1. Hi Dorothy – Both the metallics I used (shown in photo) are Rich Espresso – One is large and one small bottle. The white gloss color is from a can of paint I had on hand. It was Alabaster from Sherwin Williams, but you can use any white gloss craft paint in its place since you only need a little. I just kept layering the colors on until I like what I saw. You can add more white, more brown whatever look you are after you can create it with paint.

  8. This is truly amazing! You definitely need to do this project again on YouTube. I can’t find anything else like it-

  9. Impressive! You are truly talented in that kind of craft. This DIY tutorial on how to restore and redesign a brass chandelier is really amazing. I like the idea of the rustic look and the addition of crystal beads on the side, it’s very creative. Thanks for sharing!

  10. Finding your post a few years later. But good things never go out of style, right? This is AMAZING!! I am usually a lurker. But I just had to comment. This could have been found at a flea market in Paris. I have used textured paint and love it. Even went so far as to paint my laminate kitchen countertops. But I’ve never thought beyond that. And this is exactly what I see in my head for my ‘sitting room’. Can’t wait to try it out. You’ve made it look so easy. Thanks a lot!

  11. thank goodness there is someone out there who is doing the projects that I would do, if I were that clever. I know you put extra effort into those jobs that you photograph and post, where I would probably say, naw, that’s good enough for me. Best of luck, fond regards, Linda

  12. I’m trying to recreate this, but it is not coming out even close to yours :(. How many layers do you think you did? Any suggestions? I love yours!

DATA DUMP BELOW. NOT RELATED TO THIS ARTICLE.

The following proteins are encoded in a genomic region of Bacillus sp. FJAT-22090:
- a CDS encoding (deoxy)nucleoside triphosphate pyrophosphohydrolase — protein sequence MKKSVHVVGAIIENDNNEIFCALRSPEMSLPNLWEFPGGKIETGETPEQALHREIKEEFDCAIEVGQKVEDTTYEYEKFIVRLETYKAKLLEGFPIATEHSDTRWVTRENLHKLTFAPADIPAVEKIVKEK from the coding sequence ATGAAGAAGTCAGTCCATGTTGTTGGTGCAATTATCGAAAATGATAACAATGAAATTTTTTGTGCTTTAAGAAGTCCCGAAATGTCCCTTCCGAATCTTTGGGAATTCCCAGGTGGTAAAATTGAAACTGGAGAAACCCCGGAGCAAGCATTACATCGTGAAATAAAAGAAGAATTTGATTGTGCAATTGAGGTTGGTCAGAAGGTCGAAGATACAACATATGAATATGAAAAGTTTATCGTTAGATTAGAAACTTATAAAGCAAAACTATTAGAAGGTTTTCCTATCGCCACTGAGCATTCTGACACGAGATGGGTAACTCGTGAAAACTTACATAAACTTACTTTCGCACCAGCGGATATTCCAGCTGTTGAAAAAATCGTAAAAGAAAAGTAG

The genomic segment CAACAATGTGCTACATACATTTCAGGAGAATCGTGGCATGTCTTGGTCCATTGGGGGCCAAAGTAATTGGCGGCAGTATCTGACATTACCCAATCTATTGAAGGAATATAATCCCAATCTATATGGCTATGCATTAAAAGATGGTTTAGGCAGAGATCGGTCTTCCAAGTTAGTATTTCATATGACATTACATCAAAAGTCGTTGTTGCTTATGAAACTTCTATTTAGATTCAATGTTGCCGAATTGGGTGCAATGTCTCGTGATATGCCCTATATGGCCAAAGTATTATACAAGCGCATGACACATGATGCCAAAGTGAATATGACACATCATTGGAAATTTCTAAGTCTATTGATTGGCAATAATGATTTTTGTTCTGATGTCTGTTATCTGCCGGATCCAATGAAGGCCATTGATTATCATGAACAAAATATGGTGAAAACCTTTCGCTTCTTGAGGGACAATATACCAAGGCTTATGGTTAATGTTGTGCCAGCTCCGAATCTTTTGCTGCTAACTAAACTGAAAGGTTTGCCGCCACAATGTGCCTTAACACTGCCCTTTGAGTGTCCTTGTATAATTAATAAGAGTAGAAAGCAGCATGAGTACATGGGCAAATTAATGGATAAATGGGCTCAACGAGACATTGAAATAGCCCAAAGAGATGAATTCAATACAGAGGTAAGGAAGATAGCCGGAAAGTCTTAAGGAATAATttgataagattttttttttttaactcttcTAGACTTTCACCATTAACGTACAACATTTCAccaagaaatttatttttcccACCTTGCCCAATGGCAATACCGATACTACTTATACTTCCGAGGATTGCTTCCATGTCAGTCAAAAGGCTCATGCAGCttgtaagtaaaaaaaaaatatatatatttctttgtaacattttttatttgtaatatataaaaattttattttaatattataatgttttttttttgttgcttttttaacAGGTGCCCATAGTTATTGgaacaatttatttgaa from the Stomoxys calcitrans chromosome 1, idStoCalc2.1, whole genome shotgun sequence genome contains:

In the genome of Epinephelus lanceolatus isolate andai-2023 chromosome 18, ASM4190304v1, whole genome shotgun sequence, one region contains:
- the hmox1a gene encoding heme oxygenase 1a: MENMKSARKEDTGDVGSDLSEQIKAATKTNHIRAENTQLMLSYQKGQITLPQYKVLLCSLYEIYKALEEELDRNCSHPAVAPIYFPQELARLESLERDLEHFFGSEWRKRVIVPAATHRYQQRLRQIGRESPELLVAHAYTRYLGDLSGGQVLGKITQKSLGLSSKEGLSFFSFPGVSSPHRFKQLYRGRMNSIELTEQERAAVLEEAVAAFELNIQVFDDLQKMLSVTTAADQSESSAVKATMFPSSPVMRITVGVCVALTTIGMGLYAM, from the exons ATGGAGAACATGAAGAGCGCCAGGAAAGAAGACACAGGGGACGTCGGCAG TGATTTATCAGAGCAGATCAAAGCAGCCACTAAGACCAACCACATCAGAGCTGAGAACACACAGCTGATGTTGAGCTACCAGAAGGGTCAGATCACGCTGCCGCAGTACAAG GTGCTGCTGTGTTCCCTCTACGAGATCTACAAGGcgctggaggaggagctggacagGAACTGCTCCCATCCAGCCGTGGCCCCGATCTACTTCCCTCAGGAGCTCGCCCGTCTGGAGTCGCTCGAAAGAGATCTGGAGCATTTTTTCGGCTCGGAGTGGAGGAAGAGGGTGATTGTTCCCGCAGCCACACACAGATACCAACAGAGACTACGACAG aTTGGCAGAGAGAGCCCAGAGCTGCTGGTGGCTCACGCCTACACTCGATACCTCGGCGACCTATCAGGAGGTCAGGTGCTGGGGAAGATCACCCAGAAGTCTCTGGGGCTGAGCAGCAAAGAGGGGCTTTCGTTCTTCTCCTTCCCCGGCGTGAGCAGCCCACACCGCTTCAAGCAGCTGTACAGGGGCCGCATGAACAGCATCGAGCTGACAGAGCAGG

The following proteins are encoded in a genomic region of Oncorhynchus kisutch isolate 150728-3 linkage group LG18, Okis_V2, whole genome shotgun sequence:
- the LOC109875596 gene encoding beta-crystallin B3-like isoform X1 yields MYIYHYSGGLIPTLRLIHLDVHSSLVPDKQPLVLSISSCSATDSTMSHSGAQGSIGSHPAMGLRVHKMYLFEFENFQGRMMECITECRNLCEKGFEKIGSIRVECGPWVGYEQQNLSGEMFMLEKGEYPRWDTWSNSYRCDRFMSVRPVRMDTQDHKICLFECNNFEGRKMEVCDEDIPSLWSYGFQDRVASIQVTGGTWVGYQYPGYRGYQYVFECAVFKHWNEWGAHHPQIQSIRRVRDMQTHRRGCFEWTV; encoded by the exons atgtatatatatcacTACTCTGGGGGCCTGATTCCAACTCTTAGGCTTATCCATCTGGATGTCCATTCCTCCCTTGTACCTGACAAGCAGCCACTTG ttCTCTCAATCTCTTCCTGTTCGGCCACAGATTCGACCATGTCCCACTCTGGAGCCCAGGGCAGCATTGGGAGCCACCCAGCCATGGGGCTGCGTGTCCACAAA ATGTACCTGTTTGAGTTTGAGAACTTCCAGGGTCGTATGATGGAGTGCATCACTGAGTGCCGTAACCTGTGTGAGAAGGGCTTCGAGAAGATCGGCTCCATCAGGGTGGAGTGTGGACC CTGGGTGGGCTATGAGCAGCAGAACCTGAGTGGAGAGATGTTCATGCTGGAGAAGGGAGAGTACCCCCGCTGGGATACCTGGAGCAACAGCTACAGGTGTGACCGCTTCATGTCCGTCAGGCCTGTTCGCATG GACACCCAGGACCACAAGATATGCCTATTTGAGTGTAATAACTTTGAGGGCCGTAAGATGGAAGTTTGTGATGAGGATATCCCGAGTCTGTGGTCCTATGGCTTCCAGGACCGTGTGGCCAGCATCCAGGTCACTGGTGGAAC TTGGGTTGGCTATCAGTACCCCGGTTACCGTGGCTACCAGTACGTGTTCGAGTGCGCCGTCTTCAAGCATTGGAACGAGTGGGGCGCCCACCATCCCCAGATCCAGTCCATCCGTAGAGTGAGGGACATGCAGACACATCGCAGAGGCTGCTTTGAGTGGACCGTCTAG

1. Hi Corrine – I added many layers. I worked it until I liked the look. I did a layer, let it dry, came back later to see if I liked it, then added more. It was not so much one complete layer, but dabs of paint all over that I let dry and then dabbed more on in areas that I thought needed more or less color. Keep adding the various colors, add more or less of some of the colors. Stand back and squint your eyes to focus on areas that may need to be blended in more. I did not like mine after only a few layers – just keep at it until you like what you see. More layers make it look more like real rust and aging.

  13. This looks very real and shabby chic in the right setting. However, a colonial style brass chandelier never goes out of style. But if anyone needs a change then this works.

  14. This is an awesome idea. I would love to do this to my mom’s ugly gold 90’s chandy. Thanks!

  15. When I saw the ‘before’ photo of the chandelier, I thought to myself – this is such a beautiful chandelier, why does she want to spoil it??? ….. then I saw the after photo and I was completely bowled over. It looks sooo awesome!!! Great job Diane

  16. knew it me too! when you said you couldn’t add 2 +2Funny but am the same way. that i why I married A PiecesThink the artist eye helps too! Keep up the insperation for the rest of us!

  17. absolutley love it all,are you good @ puzzles too?Are you a Cancer child? thanks a ton!

    1. Hi Jan – Yes, I was born at the end of June under the sign of water – Cancer :) The description and characteristics of the Astrological sign are pretty accurate for my personality.

  18. You are truly gifted and inspirational! I look forward every morning to see what you have created and shared!

    Thank you!

  19. Absolutely love it. Great job and thank you for the tutorial. Exactly what I have been envisioning doing myself.

  20. I wanted to share an idea for inexpensive way to get jewels for different projects like the chandelier. I go to the $jewlery store and you can get a whole string of “bobbles” for a $1-$2. I just found your site. It is AWESOME!!! thanks for sharing your ideas and knowledge. It is much appreciated.

  21. Where have you been hiding and why haven’t I known about you sooner! I actually GAVE away TWO brass chandeliers similar to this and am shaking my head in amazment at the transformation you achieved here! Stunning and beautiful! Well done! Your blog goes on my FAVORITES list for sure now! Thank you!

  22. Thank you for your reply to my email. I see the 3 Crystal “drops” on each of the lower arms now upon closer inspection. I only noticed the strands at first. By the way, I’ve been looking around and I think shipwreckbeads.com has the lowest price on beads whether it’s Swarovski or the lower priced crystals. artbeads.com is within a penny or so and is well-known among crafters as well.